There are many significant milestones in a person’s life. They celebrate a bar/bat mitzva; a wedding; birth of children; their first political post on Facebook (ok, maybe that is not so significant!), among other stages. This past week, my wife and I reached a new milestone: We became grandparents! So, please allow a new Sabba (grandfather) to share a few of his feelings upon reaching this milestone.
After a few false alarms, it was official, our daughter, Daniella was in labor. By 3:00am it became clear to my daughter and husband that it was time to go to leave their home and head to the hospital. I awoke all bleary-eyed at 4:00am, to read a text from my wife, Andy (who was with her and Benny, my son-in-law) that they were in the hospital. Needless to say, I was unable to sleep and began thinking. A number of months earlier, our daughter told us she was pregnant and due in June. JUNE? That was a million years away…ok, so it was only a few months away, but it felt like a loooooong way away. With each passing week, we had a tradition of the Fruit-of-the-Week comparison. Each week we compared the growth of the baby to a certain size of fruit. We anticipated the coming of the week that it would be a “watermelon.” That week came…and went with no baby. In eager anticipation, we waited daily for any news.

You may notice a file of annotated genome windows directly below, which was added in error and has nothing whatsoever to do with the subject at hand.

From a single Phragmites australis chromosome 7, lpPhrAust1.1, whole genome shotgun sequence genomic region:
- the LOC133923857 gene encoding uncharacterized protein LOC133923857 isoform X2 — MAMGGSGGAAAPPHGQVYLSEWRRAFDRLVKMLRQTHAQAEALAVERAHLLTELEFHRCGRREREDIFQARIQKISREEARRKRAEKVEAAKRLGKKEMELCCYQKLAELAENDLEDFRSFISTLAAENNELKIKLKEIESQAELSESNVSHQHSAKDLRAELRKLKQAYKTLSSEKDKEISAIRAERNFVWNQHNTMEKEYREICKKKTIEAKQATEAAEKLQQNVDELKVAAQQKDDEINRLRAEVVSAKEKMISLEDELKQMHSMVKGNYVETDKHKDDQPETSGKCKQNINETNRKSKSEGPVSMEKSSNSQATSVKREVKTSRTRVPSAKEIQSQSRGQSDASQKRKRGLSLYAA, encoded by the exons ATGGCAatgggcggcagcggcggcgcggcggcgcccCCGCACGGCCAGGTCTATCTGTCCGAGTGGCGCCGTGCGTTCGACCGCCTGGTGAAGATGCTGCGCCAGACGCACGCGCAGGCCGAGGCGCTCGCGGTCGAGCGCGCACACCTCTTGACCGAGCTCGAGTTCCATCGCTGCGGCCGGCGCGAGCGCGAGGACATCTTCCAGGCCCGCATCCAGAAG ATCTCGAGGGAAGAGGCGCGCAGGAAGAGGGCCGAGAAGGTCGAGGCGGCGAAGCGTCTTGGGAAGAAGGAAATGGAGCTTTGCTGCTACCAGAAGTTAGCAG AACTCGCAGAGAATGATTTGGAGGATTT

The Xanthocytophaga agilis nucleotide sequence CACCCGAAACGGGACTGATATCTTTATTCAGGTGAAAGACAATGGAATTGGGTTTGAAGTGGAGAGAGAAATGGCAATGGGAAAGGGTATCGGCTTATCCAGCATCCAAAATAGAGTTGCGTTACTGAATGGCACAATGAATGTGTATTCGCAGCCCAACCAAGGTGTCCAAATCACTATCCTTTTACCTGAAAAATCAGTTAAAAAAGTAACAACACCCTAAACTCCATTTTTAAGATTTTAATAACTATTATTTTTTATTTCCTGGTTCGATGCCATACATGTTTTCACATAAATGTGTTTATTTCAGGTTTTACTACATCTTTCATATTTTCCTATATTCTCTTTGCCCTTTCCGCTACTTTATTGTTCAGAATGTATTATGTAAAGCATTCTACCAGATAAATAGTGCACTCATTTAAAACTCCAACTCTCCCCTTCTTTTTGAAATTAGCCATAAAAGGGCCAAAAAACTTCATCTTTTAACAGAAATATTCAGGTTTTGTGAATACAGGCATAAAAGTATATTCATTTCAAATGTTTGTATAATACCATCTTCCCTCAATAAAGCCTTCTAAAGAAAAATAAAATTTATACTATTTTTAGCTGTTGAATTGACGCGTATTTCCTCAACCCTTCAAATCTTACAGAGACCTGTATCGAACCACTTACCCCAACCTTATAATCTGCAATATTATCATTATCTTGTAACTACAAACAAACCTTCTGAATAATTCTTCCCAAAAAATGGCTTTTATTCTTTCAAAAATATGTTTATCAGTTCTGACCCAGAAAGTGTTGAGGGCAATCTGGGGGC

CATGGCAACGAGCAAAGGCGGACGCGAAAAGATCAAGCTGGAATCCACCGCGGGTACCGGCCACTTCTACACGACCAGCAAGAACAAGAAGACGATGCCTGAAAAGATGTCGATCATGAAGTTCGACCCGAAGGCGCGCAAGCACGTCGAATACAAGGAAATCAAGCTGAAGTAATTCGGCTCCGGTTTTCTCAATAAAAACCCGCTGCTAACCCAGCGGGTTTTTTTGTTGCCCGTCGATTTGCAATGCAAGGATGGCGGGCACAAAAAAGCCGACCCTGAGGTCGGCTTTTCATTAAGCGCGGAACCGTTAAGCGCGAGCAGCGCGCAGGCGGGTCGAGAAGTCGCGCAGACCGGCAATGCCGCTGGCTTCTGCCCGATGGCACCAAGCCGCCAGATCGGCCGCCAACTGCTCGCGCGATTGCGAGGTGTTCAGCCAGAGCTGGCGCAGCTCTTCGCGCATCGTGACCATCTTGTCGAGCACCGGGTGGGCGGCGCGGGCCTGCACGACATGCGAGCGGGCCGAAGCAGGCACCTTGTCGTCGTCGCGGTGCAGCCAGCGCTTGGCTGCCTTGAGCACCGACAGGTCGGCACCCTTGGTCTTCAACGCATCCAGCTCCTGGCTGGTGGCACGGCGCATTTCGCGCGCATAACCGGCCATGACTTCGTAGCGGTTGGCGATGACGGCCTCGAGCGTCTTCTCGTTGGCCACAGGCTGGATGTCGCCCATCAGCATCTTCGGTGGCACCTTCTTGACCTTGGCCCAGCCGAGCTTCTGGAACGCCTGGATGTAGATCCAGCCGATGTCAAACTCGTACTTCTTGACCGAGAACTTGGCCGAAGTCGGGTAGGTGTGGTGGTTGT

So, in the wee morning hours of June 16th, when I saw that she was in active labor, it finally and truly hit me: I was about to be a Sabba and Andy was going to be a Bubbie. It was exciting and exhilirating…a new stage in life.
And then, just like the last hour of Neila on Yom Kippur, the time passed s-l-o-w-l-y…It was crazy how 6:00am and 6:01am were 25 minutes apart from each other that morning! And then we got the call: “It’s a Girl!” and in an instant our lives changed.
I was very excited, and within a few minutes began to make my way to the hospital, to check on my own daughter and my new granddaughter. (That does sound so cool!)
I walked in and saw this little peanut, and I looked into her eyes for the very first time. Staring back at me, I saw the past, present and future all rolled into one. The past: My parents and grandparents, whose DNA she shared. The present: That this little 2.9kilo human was OUR family…MY family. And future: The continuity of my family into the next generation and beyond, G-d willing. It is an overwhelming feeling, and one of exceedingly strong joy.
“She” now has a name: Yakira Sarah Bracha. The Sarah Bracha part of the name was my mother-in-law, of blessed memory. Yakira is a name they loved (as do we!).
It is a whole new experience, but one that I am already loving. May Hashem watch over our children as they raise Kira. Mazal tov to my entire family and the entire family of our mechutanim, the Rabins. It is going to be a wonderful journey, and I am glad to have been able to share the first few steps with you.